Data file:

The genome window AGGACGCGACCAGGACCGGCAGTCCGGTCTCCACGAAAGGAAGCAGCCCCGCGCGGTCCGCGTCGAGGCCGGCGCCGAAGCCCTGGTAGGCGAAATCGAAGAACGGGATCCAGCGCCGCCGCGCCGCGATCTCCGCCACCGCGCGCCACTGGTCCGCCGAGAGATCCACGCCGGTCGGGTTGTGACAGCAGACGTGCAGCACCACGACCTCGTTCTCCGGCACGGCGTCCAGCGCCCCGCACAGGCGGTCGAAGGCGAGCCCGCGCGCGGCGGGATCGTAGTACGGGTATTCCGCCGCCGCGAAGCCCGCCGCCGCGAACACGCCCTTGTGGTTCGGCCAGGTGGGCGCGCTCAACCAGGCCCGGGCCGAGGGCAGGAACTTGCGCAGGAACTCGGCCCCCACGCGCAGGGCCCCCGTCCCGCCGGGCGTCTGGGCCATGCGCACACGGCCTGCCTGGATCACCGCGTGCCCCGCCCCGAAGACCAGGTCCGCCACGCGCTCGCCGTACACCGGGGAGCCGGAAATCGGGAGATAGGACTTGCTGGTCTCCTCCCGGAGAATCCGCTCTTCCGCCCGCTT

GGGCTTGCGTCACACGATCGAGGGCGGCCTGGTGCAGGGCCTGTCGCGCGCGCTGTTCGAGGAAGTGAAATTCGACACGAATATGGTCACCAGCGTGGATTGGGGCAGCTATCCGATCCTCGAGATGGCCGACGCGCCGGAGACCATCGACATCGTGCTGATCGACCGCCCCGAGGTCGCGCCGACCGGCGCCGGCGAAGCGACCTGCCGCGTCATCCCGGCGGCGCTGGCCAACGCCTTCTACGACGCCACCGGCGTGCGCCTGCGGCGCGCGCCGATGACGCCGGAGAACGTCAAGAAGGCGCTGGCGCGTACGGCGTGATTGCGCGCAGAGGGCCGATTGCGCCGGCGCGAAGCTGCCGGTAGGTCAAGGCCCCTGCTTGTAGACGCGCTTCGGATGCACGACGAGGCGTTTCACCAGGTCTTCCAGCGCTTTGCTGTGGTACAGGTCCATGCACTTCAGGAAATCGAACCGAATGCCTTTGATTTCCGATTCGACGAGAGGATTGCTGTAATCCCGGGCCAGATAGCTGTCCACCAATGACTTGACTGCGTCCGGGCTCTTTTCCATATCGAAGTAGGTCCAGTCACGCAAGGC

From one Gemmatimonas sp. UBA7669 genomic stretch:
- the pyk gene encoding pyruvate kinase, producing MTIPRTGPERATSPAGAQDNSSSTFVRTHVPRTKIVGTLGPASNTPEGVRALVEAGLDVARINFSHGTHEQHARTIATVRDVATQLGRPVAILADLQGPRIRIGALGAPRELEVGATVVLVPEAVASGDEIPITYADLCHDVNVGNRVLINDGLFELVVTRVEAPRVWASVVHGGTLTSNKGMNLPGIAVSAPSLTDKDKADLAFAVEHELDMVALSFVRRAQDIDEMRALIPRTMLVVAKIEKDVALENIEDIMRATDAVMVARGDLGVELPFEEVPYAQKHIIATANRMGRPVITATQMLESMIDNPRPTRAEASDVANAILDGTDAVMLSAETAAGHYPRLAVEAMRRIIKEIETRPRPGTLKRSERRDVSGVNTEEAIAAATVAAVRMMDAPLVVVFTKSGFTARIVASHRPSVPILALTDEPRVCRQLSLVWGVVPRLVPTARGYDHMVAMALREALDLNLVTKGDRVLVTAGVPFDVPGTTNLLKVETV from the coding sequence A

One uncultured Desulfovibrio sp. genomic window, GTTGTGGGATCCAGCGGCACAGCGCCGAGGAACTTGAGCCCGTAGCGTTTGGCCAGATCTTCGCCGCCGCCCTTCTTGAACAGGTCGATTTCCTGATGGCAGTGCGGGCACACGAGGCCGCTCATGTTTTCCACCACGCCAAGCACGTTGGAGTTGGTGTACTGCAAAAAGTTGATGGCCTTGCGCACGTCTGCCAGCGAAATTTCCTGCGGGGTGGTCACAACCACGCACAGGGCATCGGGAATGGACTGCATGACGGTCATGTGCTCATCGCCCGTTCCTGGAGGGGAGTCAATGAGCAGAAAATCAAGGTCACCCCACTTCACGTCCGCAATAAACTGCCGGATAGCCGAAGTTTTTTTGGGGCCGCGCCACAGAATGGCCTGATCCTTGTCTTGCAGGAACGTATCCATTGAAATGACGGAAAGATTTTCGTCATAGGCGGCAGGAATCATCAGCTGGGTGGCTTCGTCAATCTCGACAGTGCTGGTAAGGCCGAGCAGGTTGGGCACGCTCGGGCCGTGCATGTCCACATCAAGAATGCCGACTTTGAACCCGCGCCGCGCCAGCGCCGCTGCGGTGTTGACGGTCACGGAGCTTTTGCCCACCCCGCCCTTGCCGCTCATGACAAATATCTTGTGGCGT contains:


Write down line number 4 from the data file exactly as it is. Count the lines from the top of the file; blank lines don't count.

- the pyk gene encoding pyruvate kinase, producing MTIPRTGPERATSPAGAQDNSSSTFVRTHVPRTKIVGTLGPASNTPEGVRALVEAGLDVARINFSHGTHEQHARTIATVRDVATQLGRPVAILADLQGPRIRIGALGAPRELEVGATVVLVPEAVASGDEIPITYADLCHDVNVGNRVLINDGLFELVVTRVEAPRVWASVVHGGTLTSNKGMNLPGIAVSAPSLTDKDKADLAFAVEHELDMVALSFVRRAQDIDEMRALIPRTMLVVAKIEKDVALENIEDIMRATDAVMVARGDLGVELPFEEVPYAQKHIIATANRMGRPVITATQMLESMIDNPRPTRAEASDVANAILDGTDAVMLSAETAAGHYPRLAVEAMRRIIKEIETRPRPGTLKRSERRDVSGVNTEEAIAAATVAAVRMMDAPLVVVFTKSGFTARIVASHRPSVPILALTDEPRVCRQLSLVWGVVPRLVPTARGYDHMVAMALREALDLNLVTKGDRVLVTAGVPFDVPGTTNLLKVETV from the coding sequence A